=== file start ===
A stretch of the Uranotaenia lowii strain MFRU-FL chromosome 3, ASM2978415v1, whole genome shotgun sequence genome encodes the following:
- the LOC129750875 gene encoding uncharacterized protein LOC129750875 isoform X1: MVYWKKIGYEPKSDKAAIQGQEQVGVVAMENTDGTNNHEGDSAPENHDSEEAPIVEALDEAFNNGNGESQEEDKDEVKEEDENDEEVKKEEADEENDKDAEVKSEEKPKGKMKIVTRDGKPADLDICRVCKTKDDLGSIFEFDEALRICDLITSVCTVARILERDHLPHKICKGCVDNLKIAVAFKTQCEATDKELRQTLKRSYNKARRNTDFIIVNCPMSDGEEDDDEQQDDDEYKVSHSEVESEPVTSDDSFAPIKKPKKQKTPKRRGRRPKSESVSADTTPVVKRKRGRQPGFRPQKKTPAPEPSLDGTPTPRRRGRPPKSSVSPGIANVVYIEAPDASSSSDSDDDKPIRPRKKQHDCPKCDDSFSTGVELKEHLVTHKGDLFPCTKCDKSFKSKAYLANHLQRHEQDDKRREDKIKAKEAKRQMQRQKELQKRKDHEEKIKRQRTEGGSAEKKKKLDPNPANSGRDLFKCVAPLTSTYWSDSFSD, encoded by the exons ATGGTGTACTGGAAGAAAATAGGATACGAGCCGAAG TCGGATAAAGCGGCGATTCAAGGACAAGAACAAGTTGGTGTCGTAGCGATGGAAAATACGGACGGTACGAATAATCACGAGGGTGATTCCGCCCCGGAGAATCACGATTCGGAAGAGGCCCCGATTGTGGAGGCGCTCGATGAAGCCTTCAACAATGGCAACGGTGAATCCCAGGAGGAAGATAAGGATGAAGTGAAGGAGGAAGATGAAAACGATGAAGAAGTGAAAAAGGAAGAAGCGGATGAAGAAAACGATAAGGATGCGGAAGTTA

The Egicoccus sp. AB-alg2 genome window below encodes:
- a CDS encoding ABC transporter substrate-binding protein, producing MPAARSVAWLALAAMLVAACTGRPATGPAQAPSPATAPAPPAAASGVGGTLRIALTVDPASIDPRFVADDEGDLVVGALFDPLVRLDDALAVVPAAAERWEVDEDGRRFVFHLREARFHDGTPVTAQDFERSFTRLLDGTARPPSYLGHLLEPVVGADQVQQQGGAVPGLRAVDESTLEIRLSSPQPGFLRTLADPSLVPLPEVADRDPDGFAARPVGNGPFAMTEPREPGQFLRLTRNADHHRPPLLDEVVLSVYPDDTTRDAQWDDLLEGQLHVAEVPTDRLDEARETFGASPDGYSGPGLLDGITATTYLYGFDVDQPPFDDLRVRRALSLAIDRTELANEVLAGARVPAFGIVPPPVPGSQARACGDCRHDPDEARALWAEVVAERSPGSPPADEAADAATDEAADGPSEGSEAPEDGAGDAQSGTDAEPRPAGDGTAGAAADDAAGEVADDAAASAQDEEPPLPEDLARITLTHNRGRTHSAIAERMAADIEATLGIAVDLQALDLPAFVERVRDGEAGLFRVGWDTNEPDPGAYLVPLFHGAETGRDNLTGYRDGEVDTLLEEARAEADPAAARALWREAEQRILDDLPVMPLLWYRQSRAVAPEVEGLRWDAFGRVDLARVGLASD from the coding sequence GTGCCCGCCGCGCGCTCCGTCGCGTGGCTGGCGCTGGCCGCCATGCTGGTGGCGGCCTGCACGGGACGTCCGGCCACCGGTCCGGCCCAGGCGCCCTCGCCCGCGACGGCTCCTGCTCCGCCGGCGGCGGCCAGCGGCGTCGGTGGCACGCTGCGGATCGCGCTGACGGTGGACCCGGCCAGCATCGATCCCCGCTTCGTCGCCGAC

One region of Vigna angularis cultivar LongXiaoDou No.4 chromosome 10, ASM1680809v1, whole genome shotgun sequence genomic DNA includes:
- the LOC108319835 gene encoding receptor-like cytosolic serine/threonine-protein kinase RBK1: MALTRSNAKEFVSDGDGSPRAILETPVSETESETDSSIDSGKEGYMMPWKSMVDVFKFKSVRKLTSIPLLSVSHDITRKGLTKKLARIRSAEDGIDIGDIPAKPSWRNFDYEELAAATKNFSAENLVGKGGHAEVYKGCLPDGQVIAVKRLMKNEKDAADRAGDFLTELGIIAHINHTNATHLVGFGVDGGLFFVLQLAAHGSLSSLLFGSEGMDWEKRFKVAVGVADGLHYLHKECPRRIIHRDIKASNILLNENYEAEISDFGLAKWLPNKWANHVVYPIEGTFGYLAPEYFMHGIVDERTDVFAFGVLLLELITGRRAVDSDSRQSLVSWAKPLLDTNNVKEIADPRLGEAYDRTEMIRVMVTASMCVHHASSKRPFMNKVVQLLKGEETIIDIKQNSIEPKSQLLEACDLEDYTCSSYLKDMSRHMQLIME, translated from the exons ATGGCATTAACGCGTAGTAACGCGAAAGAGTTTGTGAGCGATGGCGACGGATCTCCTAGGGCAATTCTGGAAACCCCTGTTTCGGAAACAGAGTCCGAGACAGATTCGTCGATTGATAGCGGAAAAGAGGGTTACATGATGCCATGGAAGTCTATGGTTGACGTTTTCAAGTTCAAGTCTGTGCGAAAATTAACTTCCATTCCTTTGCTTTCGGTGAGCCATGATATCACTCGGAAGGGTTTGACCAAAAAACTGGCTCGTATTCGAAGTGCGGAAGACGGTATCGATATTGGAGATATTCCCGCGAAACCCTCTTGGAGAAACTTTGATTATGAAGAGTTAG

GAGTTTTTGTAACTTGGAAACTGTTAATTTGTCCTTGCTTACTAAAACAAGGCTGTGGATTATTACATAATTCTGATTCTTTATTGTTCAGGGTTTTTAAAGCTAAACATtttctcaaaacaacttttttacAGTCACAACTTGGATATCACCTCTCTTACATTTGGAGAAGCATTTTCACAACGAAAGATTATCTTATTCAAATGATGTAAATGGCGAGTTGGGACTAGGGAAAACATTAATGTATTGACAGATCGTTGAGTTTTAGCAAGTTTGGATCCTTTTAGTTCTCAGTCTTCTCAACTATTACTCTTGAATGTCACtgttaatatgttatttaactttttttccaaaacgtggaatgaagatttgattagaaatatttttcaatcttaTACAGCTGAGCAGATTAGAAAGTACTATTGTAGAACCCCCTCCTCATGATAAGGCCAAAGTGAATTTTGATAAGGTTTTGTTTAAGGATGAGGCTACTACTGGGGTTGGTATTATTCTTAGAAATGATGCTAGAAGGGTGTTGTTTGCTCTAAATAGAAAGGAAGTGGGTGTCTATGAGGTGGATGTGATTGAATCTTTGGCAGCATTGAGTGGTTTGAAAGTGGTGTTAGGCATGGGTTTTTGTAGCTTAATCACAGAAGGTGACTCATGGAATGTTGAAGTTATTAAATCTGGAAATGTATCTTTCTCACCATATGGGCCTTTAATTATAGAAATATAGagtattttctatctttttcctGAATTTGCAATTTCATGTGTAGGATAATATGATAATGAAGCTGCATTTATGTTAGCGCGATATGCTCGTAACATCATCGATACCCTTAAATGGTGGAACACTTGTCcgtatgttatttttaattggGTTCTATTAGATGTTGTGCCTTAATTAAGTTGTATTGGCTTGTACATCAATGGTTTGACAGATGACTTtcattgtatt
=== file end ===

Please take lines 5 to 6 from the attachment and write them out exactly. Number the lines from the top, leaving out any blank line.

One region of Vigna angularis cultivar LongXiaoDou No.4 chromosome 10, ASM1680809v1, whole genome shotgun sequence genomic DNA includes:
- the LOC108319835 gene encoding receptor-like cytosolic serine/threonine-protein kinase RBK1: MALTRSNAKEFVSDGDGSPRAILETPVSETESETDSSIDSGKEGYMMPWKSMVDVFKFKSVRKLTSIPLLSVSHDITRKGLTKKLARIRSAEDGIDIGDIPAKPSWRNFDYEELAAATKNFSAENLVGKGGHAEVYKGCLPDGQVIAVKRLMKNEKDAADRAGDFLTELGIIAHINHTNATHLVGFGVDGGLFFVLQLAAHGSLSSLLFGSEGMDWEKRFKVAVGVADGLHYLHKECPRRIIHRDIKASNILLNENYEAEISDFGLAKWLPNKWANHVVYPIEGTFGYLAPEYFMHGIVDERTDVFAFGVLLLELITGRRAVDSDSRQSLVSWAKPLLDTNNVKEIADPRLGEAYDRTEMIRVMVTASMCVHHASSKRPFMNKVVQLLKGEETIIDIKQNSIEPKSQLLEACDLEDYTCSSYLKDMSRHMQLIME, translated from the exons ATGGCATTAACGCGTAGTAACGCGAAAGAGTTTGTGAGCGATGGCGACGGATCTCCTAGGGCAATTCTGGAAACCCCTGTTTCGGAAACAGAGTCCGAGACAGATTCGTCGATTGATAGCGGAAAAGAGGGTTACATGATGCCATGGAAGTCTATGGTTGACGTTTTCAAGTTCAAGTCTGTGCGAAAATTAACTTCCATTCCTTTGCTTTCGGTGAGCCATGATATCACTCGGAAGGGTTTGACCAAAAAACTGGCTCGTATTCGAAGTGCGGAAGACGGTATCGATATTGGAGATATTCCCGCGAAACCCTCTTGGAGAAACTTTGATTATGAAGAGTTAG